[Black Philosophy] (audio)

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Bill Jones, Presenter. Response by Cornel West

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Society for the Study of Black Religion Collection

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In this recording, Bill Jones delivers a presentation on Black philosophy. Within his presentation he gives methodological principles to reveal Black philosophy, and discusses Black religion as the most profitable location of Black philosophy. Cornel West follows the presentation with a response.

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00:00:08 Recording begins with Bill Jones discussing Black philosophy and theology.

00:02:46 Talks about how any research on Black philosophy should be conducted on two lines.

00:06:13 Introduces his topic for discussion- Methodological principles or recommendations designed to reveal Black philosophy.

00:06:44 Discusses how the most profitable cultural and intellectual region to track down Black philosophy is in the area of Black religion as phenomenologically interpreted.

00:20:27 Talks about how Afro American religions must be approached as a multi facet phenomenon and comprise a full spectrum of theistic and non-theistic options.

00:32:19 Talks about how philosophy can best be interpreted as a rival soteriological perspective and how it advances itself against rival positions as a necessary corrective for human well-being.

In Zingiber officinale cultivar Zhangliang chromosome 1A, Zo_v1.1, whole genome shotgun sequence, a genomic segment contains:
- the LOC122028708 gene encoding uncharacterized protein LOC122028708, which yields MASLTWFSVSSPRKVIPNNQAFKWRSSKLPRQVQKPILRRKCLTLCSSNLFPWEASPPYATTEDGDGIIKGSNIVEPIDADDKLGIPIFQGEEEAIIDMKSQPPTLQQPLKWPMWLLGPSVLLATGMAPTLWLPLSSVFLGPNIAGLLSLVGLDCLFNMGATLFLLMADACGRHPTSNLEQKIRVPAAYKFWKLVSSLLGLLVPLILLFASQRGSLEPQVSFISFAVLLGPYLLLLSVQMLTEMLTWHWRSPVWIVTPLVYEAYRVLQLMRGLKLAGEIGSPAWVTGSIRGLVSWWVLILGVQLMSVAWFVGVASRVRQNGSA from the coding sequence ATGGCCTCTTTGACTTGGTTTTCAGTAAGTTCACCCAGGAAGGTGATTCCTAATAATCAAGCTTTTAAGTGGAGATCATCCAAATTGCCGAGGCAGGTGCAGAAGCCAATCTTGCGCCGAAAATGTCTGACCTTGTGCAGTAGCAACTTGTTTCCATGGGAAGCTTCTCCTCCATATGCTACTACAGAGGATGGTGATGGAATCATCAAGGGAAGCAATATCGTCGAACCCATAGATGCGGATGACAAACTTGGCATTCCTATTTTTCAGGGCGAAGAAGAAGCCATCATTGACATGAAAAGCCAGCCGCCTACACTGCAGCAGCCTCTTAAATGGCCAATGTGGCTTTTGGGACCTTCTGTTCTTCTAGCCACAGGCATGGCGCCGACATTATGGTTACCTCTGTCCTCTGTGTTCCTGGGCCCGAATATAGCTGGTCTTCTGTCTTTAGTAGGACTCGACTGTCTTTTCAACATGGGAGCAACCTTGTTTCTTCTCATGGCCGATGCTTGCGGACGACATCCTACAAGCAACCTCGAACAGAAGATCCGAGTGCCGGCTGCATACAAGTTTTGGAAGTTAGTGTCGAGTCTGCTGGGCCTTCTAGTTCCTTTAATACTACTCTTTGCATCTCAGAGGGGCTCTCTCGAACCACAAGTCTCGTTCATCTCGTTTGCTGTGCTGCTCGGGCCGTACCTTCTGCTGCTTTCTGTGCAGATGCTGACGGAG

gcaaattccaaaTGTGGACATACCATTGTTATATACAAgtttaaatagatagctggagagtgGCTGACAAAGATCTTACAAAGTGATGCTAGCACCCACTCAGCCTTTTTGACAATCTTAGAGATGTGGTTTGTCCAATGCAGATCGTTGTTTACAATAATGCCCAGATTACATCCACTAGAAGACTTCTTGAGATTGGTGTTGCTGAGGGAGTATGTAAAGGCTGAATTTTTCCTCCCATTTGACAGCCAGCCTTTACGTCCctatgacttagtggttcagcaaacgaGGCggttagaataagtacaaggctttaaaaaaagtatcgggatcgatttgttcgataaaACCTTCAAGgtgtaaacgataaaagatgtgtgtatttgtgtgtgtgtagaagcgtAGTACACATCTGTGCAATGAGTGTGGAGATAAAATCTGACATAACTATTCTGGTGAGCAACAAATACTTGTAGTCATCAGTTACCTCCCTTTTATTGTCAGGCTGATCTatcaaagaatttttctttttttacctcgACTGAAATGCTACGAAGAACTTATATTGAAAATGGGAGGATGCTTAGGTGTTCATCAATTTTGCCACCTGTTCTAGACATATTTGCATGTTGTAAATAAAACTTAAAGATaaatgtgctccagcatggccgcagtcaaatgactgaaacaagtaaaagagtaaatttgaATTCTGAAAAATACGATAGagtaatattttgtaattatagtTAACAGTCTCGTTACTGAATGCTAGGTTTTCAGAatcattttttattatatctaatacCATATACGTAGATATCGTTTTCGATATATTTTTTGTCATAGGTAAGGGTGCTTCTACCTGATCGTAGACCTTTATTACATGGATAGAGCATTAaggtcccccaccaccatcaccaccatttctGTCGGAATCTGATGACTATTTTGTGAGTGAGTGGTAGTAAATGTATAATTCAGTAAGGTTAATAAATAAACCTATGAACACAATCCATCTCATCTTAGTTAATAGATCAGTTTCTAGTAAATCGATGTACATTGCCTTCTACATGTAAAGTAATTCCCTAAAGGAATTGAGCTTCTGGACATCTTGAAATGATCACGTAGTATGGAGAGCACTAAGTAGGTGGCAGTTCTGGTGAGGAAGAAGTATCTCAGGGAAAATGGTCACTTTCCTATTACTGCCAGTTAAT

00:49:18 Discusses how Black humanism must be interpreted as a specific strategy for liberation.

00:53:45 Ends presentation.

00:58:23 Cornel West responds to Bill Jones presentation by saying in the African context, philosophy is not separate from religion.

01:11:38 Talks about humanism and ancient Western philosophy questioning God’s goodness and the same questioning in the African American experience.

01:27:51 Audio ends.


The Atlanta University Center Robert W. Woodruff Library acknowledges the generous support of the National Endowment for Humanities - Humanities Collections and Reference Resources Implementation Project Grant in supporting the processing and digitization of a number of its major archival collections as part of the project: Spreading the Word: Expanding Access to African American Religious Archival Collections at the Atlanta University Center Robert W. Woodruff Library.


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